Red Fish Grill – Alligator Boudin Balls


The Red Fish Grill is a top rated restaurant on Bourbon Street.

Location: 115 Bourbon Street, New Orleans, LA 70130 (

Ambiance: A vibrant seafood restaurant in the heart of New Orleans.  The Red Fish Grill is at the “far end” of Bourbon street, which is kind of nice because you’re a little removed from the crowds of Bourbon St.  The staff is professional, articulate about the food, and helpful.  If the wait for a table is too long (or if you’re just popping in for an appetizer) head to the bar where they efficiently offer the full restaurant menu (including the alligator boudin balls). And last thing, many of the items on the menu might look and sound complicated to make, but you will surely discover something if you are an avid cook and wanted to try out some of their originals. Cooking PlanIt is one good place to find recipes and instructions on many of their dishes.


Alligator Boudin Balls at the Red Fish Grill. $9.00


It may be that the alligator part of these boudin balls is only included for dramatic effect.  The meat is a combination of pork and alligator, but they emphasize the alligator as a point of distinction.  But, let’s face it, what we’re interested in is the tastiness of these fried nuggets.  It matters less if there is more pork than gator . . . . right?  Right.

We’ll, they’re darn good.  Though, they’re not huge; they are tasty!  The first thing to know is that they’re served with an Abita mustard and a “pear and pepper” jelly.  We understand if all this “alligator, Abita mustard, pear pepper” business is sounding too touristy or frou-frou.  But, hold on! The pear pepper jelly, in particular, takes what would otherwise be just a decent boudin ball and sends this dish to a wonderful new place.  It is sweet, a little spicy, and truly delicious.  the pear pepper jelly balances out the boudin ball just perfectly.  If you’re not a fan of mustard then just leave that part off to the side — but don’t miss the pear pepper jelly and boudin ball combo!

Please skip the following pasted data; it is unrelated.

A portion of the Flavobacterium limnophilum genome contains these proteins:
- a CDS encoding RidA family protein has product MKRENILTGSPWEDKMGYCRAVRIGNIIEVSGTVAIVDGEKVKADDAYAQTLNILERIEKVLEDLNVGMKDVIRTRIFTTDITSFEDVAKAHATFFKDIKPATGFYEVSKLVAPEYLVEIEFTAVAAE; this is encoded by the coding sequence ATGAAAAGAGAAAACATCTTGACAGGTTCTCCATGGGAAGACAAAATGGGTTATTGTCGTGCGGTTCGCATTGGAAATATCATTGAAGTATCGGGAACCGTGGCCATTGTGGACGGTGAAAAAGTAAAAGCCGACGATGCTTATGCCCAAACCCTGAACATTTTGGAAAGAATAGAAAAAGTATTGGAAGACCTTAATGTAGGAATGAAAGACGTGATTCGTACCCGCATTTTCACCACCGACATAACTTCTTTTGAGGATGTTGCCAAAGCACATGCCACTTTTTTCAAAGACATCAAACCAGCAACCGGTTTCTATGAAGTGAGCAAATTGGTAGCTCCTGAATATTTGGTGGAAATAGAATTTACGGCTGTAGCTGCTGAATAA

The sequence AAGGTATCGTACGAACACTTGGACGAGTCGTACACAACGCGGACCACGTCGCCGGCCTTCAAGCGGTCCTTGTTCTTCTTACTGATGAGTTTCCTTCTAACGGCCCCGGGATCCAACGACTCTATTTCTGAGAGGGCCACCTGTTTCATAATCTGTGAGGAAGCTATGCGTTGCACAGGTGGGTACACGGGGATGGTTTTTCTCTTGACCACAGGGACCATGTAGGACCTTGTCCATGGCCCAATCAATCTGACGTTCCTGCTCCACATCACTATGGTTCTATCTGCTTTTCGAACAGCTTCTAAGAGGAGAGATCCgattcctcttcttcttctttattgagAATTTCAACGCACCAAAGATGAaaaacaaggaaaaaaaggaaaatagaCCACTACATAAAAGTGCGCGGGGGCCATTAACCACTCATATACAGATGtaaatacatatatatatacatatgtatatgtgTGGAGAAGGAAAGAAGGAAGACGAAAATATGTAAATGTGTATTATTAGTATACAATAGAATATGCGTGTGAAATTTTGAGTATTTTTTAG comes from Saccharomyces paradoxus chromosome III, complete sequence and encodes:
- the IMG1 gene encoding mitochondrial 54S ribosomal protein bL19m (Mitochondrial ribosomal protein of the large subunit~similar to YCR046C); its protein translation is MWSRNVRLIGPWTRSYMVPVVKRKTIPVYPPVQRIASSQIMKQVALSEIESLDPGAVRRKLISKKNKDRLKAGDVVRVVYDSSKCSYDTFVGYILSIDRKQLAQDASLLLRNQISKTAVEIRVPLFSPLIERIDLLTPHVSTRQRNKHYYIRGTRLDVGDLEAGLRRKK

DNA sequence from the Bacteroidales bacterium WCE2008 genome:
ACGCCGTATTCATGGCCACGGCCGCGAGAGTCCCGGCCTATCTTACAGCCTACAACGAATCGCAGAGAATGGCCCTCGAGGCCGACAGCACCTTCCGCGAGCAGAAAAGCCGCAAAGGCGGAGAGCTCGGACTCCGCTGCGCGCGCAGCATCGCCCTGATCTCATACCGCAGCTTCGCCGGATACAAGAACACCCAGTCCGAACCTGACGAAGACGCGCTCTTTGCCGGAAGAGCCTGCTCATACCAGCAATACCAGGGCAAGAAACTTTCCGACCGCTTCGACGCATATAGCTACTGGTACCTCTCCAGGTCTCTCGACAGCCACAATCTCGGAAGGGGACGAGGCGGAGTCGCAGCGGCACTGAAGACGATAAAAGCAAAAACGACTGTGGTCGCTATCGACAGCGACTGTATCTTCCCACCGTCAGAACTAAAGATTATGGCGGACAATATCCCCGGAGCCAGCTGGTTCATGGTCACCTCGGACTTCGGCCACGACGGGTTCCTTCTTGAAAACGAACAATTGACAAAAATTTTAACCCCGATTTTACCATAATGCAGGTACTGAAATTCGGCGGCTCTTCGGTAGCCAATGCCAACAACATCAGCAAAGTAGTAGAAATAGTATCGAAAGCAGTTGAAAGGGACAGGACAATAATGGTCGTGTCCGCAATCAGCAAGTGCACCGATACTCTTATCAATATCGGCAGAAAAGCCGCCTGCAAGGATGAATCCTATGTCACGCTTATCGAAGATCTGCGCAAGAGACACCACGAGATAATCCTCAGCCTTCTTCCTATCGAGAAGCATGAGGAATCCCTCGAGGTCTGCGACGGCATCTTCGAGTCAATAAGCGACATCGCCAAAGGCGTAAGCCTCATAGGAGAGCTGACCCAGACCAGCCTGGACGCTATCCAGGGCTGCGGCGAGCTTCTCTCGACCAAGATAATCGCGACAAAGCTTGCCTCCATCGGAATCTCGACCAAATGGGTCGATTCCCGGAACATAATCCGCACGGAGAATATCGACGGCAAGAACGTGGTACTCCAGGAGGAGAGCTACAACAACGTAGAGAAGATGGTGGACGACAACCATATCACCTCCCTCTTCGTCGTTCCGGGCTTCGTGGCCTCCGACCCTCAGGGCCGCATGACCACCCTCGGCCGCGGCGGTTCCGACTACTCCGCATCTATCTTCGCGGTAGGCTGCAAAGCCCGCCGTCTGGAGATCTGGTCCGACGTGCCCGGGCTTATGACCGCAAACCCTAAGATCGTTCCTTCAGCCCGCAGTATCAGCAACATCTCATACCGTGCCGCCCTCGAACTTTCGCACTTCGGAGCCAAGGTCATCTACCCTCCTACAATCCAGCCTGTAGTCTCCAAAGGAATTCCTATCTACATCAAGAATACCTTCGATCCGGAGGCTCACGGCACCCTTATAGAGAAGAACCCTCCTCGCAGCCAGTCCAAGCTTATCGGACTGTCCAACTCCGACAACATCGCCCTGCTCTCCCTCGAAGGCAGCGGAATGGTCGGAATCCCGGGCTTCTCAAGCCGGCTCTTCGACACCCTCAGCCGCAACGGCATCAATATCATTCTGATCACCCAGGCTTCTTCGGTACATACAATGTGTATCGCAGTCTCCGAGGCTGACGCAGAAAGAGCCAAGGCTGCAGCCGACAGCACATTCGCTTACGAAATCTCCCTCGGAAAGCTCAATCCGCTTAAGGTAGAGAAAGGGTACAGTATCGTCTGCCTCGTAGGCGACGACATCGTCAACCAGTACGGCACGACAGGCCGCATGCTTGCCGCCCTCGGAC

We’re calling these “gator-tinged” boudin balls.

When it comes to the boudin filling within the oddly shaped, dark brown, gator-tinged boudin balls, we can tell you that it is lush, not particularly ricey, and complex (“complex” in that a slightly unconventional combination of spices are used.).  We wish there was a little more rice in here and don’t love the heavy use of bread crumbs as a binder.  If we were to evaluate this only on its merits as a boudin ball it wouldn’t be at the top of our list.  However, that pear pepper jelly pulls this together as an integrated appetizer and, so, we heartily recommend you give it a try when you’re in the Big Easy.


The Red Fish Grill is energetic and fun.